Once all the dogs in that section are cleaned, the entire section is swept and mopped and garbage removed. Because these are fighting pit bulls and their arousal triggers are unpredictable it is paramount to quickly but calmly move them from cage to crate and then from crate back into their cage. Safe handling skills and situational awareness is of the utmost importance. After a section is completed, responders check in with the shelter team leader and assist with another work team in a different section.
 
In all, nearly 300 rescued dogs need to be cleaned and cared for in this manner during the morning hours. This continues until lunch. After lunch there is a quick meeting and new tasks are assigned. These may include skills training, decon, enrichment, or preparing the second feedings. After responders complete their special assignments, they return to their dog section to administer the evening feedings, complete the daily observation log, spot clean each dog pen and restock supplies. Lunch is the only time responders are not moving, carrying, lifting or pushing something around. 
 
But despite the physical demands, there is always an overwhelming hearty sense of accomplishment at the end of each day for all responders.
CDERT Rescue - puppy

ASPCA Rescue - Day 4

By now the CDERT team is very comfortable working within the emergency dog shelter. After the first day on the job, each of the Cat Depot team members have been daily leads and dog handlers. They have witnessed progress in the last few days with some of the dogs' disposition. Several timid dogs have been coming up to the fronts of their cages and many of the excited dogs are offering "sits" at the front of the cage doors when the responders approach. And, one CDERT member who had worked with a feartful, quivering dog who barely moved in his cage all week, actually saw the dog play! That was one of the most rewarding moments of the week.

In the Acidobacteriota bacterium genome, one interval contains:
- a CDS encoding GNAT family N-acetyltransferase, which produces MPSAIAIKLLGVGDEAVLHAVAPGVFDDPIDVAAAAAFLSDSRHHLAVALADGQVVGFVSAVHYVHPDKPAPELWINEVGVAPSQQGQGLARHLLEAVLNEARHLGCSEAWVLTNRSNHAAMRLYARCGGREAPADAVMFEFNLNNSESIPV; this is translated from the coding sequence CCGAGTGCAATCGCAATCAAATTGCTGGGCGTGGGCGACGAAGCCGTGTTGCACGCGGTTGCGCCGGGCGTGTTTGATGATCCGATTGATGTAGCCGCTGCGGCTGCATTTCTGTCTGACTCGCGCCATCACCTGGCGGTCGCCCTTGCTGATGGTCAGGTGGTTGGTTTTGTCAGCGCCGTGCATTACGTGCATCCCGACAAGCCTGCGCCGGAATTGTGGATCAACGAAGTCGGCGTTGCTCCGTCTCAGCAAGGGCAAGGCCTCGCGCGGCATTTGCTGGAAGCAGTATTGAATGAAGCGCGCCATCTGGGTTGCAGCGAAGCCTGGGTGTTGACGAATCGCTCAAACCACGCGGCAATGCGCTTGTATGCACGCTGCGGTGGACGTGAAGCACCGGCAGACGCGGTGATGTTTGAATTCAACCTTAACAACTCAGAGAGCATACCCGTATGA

The ASPCA has repeatedly stressed that these dogs have not only been neglected, abused and mistreated but they have been bred for generations to do two things - fight and kill. They explained that the genetics were masterfully planned and there were no accidental pregnancies. Responders are even told to handle the puppies with extreme caution as they will attack other puppies or try to latch on to clothing. The seriousness of the case can be overwhelming at times. Meeting a small dog with a body full of scars who had his teeth removed so that he could be used as a "bait" dog was a slap in the face of humanity. And yet, there is hope for dogs like him and the others. Every afternoon the dogs are offered some type of enrichment such as a new toy and responders have started skills and manners training. 
The team members' lives are being enriched as well. The ASPCA is supplementing their experiences by providing an opportunity for education through lunch and learn sessions. Yesterday they learned about the role of a Logistics Manager for the ASPCA Field Investigations and Response Activities Department. It allowed the CDERT members to gain a deeper understanding of the Incident Command System beyond what was learned in the FL SARC Awareness Level Training.
CDERT Trailer

ASPCA Rescue - Day 5

Walking into the emergency shelter on their last day, the CDERT knew they still had 8 more hours to help make a difference. The simultaneous barking of 300 dogs was now a familiar morning serenade. They tackled their projects with the same enthusiasm and determination, or maybe even more so, than on their first day on assignment.
 
Working with fighting pit bulls is intense. And knowing that most of the dogs have a hard, long road ahead of them leaves the responders feeling saddened. However, they also know that The ASPCA is an exemplary organization with highly talented leadership and is unwavering in their commitment to giving the dogs a better life.
 
Our team was humbled by the experience and are honored that they played a small role in the rescue. 
 
To their surprise the Cat Depot team was able to reunite with our friend and Cat Depot Honored Veterinarian, Sarah Kirk, who is the Medical Director for the Field Investigations Response department. 
 
The CDERT team thanks everyone back home in Sarasota and at Cat Depot for supporting their efforts.